Scarcely a week after John Clark began his new job as publisher of the Capital Journal in Pierre, South Dakota, two children fishing in 90 feet of water on nearby Lake Oahe landed a Chinook salmon that weighed 23 pounds 5.76 ounces.
“It was a good sign,” Clark said.
That was just shy of the state record of 23 pounds 14 ounces, and it reminded Clark – an avid hunter and fisherman himself – that running a newspaper in an outdoors destination such as Pierre means he’ll understand his readers. He’s already met them in places he’s worked such as Iron River, Michigan, and he appreciates the complexity of some of their issues – habitat, access to public lands, economic development, tourism.
Pierre, after all, is the city that was ranked the No. 1 on a Pheasants Forever list released in 2013 of the 25 best places to hunt gamebirds, including pheasants. And at Pierre’s back door is the Fort Pierre National Grassland, a destination for hunters gunning for prairie chickens and sharp-tailed grouse.
But Pierre is different, Clark notes, in that some of the big decisions on those issues are made scarcely a mile from the Capital Journal in the South Dakota State Capitol. Pierre is a small city on the Great Plains where hunters and anglers brush elbows with lobbyists in suits.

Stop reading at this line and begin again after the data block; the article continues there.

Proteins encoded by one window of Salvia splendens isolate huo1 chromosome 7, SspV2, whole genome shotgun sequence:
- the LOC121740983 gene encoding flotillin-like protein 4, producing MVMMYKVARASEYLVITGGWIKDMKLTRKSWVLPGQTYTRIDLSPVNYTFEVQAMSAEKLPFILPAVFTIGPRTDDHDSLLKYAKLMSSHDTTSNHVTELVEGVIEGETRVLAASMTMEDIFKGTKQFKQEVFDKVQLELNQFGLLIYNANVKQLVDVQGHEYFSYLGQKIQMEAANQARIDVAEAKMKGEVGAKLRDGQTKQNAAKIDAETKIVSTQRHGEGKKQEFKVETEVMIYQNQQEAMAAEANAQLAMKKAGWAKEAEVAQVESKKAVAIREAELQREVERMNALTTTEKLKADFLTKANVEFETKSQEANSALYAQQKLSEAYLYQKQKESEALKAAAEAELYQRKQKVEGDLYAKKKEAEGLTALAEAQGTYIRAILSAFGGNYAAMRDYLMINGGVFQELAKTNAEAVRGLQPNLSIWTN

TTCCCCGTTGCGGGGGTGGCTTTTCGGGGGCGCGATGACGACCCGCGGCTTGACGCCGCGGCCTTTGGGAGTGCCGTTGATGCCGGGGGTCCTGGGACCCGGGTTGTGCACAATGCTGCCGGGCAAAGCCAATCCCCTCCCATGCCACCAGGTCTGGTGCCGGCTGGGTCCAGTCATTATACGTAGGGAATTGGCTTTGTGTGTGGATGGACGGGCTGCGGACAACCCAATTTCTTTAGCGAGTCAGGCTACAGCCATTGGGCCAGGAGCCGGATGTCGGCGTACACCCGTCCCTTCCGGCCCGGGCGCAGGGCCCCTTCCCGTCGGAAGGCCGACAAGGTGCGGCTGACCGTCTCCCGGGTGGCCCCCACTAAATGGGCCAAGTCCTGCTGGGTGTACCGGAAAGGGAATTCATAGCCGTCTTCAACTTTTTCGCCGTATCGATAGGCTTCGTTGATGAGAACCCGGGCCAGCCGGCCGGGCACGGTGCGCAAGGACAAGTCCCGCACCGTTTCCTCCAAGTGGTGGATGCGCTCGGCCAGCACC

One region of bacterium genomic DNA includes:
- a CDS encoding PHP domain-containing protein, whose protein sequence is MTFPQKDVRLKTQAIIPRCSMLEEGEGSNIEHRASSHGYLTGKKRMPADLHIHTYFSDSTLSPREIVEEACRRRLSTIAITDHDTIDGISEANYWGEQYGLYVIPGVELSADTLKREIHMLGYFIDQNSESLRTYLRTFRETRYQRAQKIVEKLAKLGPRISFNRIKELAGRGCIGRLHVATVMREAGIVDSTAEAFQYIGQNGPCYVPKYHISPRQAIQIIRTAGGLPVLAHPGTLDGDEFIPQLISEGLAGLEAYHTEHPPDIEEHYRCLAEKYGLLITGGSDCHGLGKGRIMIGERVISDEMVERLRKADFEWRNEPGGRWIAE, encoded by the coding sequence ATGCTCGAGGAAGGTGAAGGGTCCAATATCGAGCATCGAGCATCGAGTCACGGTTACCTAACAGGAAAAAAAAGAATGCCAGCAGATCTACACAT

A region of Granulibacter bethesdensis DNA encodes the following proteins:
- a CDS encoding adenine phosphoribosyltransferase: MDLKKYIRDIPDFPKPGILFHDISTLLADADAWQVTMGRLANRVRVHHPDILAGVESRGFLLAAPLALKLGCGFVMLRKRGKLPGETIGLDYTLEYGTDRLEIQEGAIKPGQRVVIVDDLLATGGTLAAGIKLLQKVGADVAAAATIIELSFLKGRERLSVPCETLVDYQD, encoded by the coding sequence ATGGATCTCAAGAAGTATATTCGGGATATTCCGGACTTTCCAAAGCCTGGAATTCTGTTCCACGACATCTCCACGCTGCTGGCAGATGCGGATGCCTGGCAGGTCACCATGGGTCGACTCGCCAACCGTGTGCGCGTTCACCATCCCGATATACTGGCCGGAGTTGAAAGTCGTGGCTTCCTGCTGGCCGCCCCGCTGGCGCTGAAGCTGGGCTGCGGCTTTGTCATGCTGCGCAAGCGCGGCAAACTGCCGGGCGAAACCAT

“I think that changes the whole feel of the community,” Clark said.
Here, as elsewhere, Clark said, the personality of the community helps drive content. “The newspaper really belongs to the community. Whoever owns the newspaper, they’re really the caretakers,” Clark said.
In Pierre’s case, the newspaper is especially important because of its responsibility to cover state government.
“The newspaper has been here for over 100 years and we’re going to be here for a long time to come,” Clark said.
The son of former Illinois Attorney General William Clark, John Clark notes that some of his first experiences with newspapers came as a boy when he would accompany his father on the campaign trail across Illinois.
“I used to go to county fairs and the state fair with him,” he said. “We used to give out Clark bars.”
John Clark later attended Loyola University on a swimming and water polo scholarship, where he met his wife, Krista. Though his first job out of college was with a steel company, Clark wanted to work in newspapers. He has spent his entire career since then working for newspapers or newspaper groups in Iron River, Michigan; Manitowoc, Wisconsin; Stevens Point, Wisconsin; Wisconsin Rapids, Wisconsin; Greenville, Mississippi; Portsmouth, Ohio; LaGrange, Georgia; and Delaware, Ohio.
John and Krista Clark have two grown children, daughter Lauren, who lives in St. Louis, and son John, who lives in Chicago. They also have one grandchild, Marielle.
“We are so pleased to have John join the Wick family. His experience and knowledge will serve the Capital Journal and Pierre community well,” said Randy Rickman the Wick Communications regional publisher based in Williston, North Dakota. Rickman oversees the Capital Journal.